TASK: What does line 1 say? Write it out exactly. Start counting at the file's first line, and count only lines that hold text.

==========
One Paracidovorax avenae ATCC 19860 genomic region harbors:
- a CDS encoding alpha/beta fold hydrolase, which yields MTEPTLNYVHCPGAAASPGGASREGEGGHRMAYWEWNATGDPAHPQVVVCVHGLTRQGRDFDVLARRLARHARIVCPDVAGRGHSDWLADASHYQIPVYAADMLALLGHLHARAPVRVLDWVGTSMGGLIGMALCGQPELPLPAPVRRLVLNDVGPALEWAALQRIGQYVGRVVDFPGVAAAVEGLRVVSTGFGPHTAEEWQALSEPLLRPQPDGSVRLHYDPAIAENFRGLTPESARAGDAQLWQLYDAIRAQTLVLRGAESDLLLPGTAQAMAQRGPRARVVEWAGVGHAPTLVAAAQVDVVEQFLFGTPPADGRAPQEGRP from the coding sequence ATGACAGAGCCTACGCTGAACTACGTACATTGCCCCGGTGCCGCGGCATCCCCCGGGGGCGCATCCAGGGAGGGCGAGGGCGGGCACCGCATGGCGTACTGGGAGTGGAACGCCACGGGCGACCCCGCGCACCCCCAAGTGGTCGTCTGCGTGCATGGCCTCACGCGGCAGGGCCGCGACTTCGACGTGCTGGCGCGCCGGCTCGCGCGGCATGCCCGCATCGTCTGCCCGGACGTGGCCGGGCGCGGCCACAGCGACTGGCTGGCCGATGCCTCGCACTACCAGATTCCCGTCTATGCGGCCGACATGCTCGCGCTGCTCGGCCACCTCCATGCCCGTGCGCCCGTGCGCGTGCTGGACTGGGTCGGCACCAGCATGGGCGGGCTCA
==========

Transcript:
One Paracidovorax avenae ATCC 19860 genomic region harbors: